Tag Archives: R-bloggers

A Twitter network of members of the 19th German Bundestag – part II

This is the second part about my project that deals with the Twitter network of members of the Bundestag. After getting the necessary data, which was explained in part 1, we will now focus on creating a network graph with links between the representatives’ Twitter accounts for exploratory network analysis.

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A Twitter network of members of the 19th German Bundestag – part I

For the R tutorial that I gave at the WZB in the previous semester, I gave an introduction on how to query web APIs – specifically the Twitter API – and automated data extraction from websites (i.e. web scraping). I showed an example that combined both of these techniques for the goal of getting data about the Twitter activities of members of the current (19th) German Bundestag, which is the federal German parliament. The focus was especially on the question “who follows who” on Twitter. I thought it’s a nice little project showing how to use the Twitter API, do web scraping, combine the collected data and do some exploratory network analysis – all within the R environment. So I decided to polish the code a little bit, put in on GitHub and wrote two blog posts. The first part, i.e. this part, is all about getting the data.

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Zooming in on maps with sf and ggplot2

When working with geo-spatial data in R, I usually use the sf package for manipulating spatial data as Simple Features objects and ggplot2 with geom_sf for visualizing these data. One thing that comes up regularly is “zooming in” on a certain region of interest, i.e. displaying a certain map detail. There are several ways to do so. Three common options are:

  • selecting only certain areas of interest from the spatial dataset (e.g. only certain countries / continent(s) / etc.)
  • cropping the geometries in the spatial dataset using sf_crop()
  • restricting the display window via coord_sf()

I will show the advantages and disadvantages of these options and especially focus on how to zoom in on a certain point of interest at a specific “zoom level”. We will see how to calculate the coordinates of the display window or “bounding box” around this zoom point.

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Three ways of visualizing a graph on a map

When visualizing a network with nodes that refer to a geographic place, it is often useful to put these nodes on a map and draw the connections (edges) between them. By this, we can directly see the geographic distribution of nodes and their connections in our network. This is different to a traditional network plot, where the placement of the nodes depends on the layout algorithm that is used (which may for example form clusters of strongly interconnected nodes).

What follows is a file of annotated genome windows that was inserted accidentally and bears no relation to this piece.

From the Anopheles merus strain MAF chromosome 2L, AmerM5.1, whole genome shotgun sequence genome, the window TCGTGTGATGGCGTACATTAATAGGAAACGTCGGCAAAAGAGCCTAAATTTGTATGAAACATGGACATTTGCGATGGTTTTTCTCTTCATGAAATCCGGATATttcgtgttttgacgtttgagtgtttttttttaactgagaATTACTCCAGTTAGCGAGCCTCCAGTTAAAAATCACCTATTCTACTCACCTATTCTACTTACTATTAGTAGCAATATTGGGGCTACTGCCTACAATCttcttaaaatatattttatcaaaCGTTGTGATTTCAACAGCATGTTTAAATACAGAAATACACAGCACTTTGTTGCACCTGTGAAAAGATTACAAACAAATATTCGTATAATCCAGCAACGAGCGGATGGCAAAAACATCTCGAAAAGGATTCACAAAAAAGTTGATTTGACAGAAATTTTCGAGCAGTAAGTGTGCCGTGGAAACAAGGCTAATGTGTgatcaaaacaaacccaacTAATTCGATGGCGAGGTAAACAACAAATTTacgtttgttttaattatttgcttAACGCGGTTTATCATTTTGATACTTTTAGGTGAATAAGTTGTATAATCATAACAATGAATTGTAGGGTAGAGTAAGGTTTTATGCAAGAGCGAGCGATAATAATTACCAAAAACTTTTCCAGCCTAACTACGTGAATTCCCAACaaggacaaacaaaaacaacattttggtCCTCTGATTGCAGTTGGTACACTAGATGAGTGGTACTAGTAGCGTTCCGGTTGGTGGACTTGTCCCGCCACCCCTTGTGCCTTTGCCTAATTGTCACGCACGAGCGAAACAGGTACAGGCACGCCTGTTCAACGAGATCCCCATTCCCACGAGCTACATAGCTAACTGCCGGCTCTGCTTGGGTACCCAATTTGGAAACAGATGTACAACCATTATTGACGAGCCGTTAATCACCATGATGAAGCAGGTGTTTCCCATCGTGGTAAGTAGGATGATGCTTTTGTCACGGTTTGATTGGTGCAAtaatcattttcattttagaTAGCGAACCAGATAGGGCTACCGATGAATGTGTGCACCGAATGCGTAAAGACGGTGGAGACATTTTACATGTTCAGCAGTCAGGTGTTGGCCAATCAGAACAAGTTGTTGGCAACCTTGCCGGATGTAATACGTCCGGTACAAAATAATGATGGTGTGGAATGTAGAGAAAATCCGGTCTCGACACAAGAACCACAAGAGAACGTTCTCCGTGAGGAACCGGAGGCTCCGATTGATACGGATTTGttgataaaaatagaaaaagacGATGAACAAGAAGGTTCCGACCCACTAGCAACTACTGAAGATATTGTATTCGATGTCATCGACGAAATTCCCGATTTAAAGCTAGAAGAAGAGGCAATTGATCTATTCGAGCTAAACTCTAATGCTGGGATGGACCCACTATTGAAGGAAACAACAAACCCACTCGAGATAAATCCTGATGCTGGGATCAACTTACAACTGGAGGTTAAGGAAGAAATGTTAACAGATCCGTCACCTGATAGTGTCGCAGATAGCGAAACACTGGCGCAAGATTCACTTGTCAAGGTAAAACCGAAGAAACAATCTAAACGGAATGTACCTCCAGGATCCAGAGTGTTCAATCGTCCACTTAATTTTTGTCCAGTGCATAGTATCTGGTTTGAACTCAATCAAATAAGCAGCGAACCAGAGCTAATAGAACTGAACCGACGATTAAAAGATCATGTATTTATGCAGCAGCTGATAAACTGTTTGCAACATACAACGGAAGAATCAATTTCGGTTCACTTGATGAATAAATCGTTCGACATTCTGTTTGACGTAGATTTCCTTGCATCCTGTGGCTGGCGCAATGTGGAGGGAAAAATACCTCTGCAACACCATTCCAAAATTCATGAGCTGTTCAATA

In this blog post, I’ll present three ways of visualizing network graphs on a map using R with the packages igraph, ggplot2 and optionally ggraph. Several properties of our graph should be visualized along with the positions on the map and the connections between them. Specifically, the size of a node on the map should reflect its degree, the width of an edge between two nodes should represent the weight (strength) of this connection (since we can’t use proximity to illustrate the strength of a connection when we place the nodes on a map), and the color of an edge should illustrate the type of connection (some categorical variable, e.g. a type of treaty between two international partners).

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Visualizing graphs with overlapping node groups

I recently came across some data about multilateral agreements, which needed to be visualized as network plots. This data had some peculiarities that made it more difficult to create a plot that was easy to understand. First, the nodes in the graph were organized in groups but each node could belong to multiple groups or to no group at all. Second, there was one “super node” that was connected to all other nodes (while “normal” nodes were only connected within their group). This made it difficult to find the right layout that showed the connections between the nodes as well as the group memberships. However, digging a little deeper into the R packages igraph and ggraph it is possible to get satisfying results in such a scenario.

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Creating a “balloon plot” as alternative to a heat map with ggplot2

Heat maps are great to compare observations with lots of variables (which must be comparable in terms of unit, domain, etc.). In some cases however, traditional heat maps might not suffice, for example when you want to compare multiple groups of observations. One solution is to use facets. Another solution, which I want to explain here, is to make a “ballon plot” with a fixed grid of rows and columns.

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Parallel Coordinate Plots for Discrete and Categorical Data in R — A Comparison

Parallel Coordinate Plots are useful to visualize multivariate data. R provides several packages/functions to draw Parallel Coordinate Plots (PCPs):

In this post I will compare these approaches using a randomly generated data set with three discrete variables.

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Dynamic column/variable names with dplyr using Standard Evaluation functions

Data manipulation works like a charm in R when using a library like dplyr. An often overlooked feature of this library is called Standard Evaluation (SE) which is also described in the vignette about the related Non-standard Evaluation. It basically allows you to use dynamic arguments in many dplyr functions (“verbs”).

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